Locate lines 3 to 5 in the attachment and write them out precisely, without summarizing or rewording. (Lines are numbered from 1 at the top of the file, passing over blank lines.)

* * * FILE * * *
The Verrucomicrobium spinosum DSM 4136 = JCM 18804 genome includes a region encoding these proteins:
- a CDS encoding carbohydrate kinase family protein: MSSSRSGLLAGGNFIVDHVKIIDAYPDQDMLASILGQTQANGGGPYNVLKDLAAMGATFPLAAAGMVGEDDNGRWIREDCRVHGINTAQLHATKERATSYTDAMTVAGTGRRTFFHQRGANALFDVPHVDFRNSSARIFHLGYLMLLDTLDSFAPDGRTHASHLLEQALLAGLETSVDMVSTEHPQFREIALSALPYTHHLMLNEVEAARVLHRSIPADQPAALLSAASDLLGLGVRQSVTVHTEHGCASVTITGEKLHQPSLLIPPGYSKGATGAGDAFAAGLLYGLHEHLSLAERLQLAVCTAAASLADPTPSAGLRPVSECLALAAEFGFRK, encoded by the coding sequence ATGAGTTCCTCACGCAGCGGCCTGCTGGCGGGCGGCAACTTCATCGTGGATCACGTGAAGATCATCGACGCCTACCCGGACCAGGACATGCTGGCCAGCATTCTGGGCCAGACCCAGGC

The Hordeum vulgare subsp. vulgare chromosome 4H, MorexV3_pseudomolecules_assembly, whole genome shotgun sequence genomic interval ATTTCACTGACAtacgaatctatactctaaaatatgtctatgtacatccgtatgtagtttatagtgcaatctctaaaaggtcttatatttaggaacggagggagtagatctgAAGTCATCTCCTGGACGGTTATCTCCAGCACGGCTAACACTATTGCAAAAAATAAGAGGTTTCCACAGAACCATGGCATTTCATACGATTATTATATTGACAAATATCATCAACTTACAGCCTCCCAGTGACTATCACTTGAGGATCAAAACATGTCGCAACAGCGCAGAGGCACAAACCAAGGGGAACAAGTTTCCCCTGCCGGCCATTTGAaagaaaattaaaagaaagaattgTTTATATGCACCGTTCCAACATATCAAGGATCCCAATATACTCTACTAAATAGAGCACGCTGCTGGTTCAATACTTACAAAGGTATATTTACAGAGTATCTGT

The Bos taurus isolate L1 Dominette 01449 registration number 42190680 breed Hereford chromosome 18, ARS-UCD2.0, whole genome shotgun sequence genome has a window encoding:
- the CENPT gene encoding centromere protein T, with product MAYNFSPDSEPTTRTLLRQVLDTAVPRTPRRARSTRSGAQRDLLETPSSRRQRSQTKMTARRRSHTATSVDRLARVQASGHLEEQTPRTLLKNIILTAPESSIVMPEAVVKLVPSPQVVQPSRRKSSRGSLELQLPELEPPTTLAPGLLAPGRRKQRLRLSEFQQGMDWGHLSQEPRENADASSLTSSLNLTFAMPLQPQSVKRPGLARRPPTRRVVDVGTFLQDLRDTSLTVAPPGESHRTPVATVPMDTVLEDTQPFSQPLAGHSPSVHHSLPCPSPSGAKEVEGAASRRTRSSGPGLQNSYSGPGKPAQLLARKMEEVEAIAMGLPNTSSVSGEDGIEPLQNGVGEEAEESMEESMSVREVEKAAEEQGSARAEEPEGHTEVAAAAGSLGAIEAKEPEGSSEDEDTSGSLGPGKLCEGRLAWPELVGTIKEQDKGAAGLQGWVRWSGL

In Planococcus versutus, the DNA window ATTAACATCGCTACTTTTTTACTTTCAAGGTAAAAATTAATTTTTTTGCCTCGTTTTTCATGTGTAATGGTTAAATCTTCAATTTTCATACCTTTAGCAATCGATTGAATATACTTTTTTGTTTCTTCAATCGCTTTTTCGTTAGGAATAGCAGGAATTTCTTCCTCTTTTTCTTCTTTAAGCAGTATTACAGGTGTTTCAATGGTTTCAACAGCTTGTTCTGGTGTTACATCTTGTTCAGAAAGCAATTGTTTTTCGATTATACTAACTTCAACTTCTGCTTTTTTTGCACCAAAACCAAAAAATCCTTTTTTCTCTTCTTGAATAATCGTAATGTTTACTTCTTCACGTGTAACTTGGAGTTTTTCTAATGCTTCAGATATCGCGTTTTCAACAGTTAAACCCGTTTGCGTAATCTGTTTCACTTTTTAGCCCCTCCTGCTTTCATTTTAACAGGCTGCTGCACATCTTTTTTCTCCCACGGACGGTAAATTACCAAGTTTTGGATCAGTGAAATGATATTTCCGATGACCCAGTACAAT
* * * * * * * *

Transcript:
The Hordeum vulgare subsp. vulgare chromosome 4H, MorexV3_pseudomolecules_assembly, whole genome shotgun sequence genomic interval ATTTCACTGACAtacgaatctatactctaaaatatgtctatgtacatccgtatgtagtttatagtgcaatctctaaaaggtcttatatttaggaacggagggagtagatctgAAGTCATCTCCTGGACGGTTATCTCCAGCACGGCTAACACTATTGCAAAAAATAAGAGGTTTCCACAGAACCATGGCATTTCATACGATTATTATATTGACAAATATCATCAACTTACAGCCTCCCAGTGACTATCACTTGAGGATCAAAACATGTCGCAACAGCGCAGAGGCACAAACCAAGGGGAACAAGTTTCCCCTGCCGGCCATTTGAaagaaaattaaaagaaagaattgTTTATATGCACCGTTCCAACATATCAAGGATCCCAATATACTCTACTAAATAGAGCACGCTGCTGGTTCAATACTTACAAAGGTATATTTACAGAGTATCTGT

The Bos taurus isolate L1 Dominette 01449 registration number 42190680 breed Hereford chromosome 18, ARS-UCD2.0, whole genome shotgun sequence genome has a window encoding:
- the CENPT gene encoding centromere protein T, with product MAYNFSPDSEPTTRTLLRQVLDTAVPRTPRRARSTRSGAQRDLLETPSSRRQRSQTKMTARRRSHTATSVDRLARVQASGHLEEQTPRTLLKNIILTAPESSIVMPEAVVKLVPSPQVVQPSRRKSSRGSLELQLPELEPPTTLAPGLLAPGRRKQRLRLSEFQQGMDWGHLSQEPRENADASSLTSSLNLTFAMPLQPQSVKRPGLARRPPTRRVVDVGTFLQDLRDTSLTVAPPGESHRTPVATVPMDTVLEDTQPFSQPLAGHSPSVHHSLPCPSPSGAKEVEGAASRRTRSSGPGLQNSYSGPGKPAQLLARKMEEVEAIAMGLPNTSSVSGEDGIEPLQNGVGEEAEESMEESMSVREVEKAAEEQGSARAEEPEGHTEVAAAAGSLGAIEAKEPEGSSEDEDTSGSLGPGKLCEGRLAWPELVGTIKEQDKGAAGLQGWVRWSGL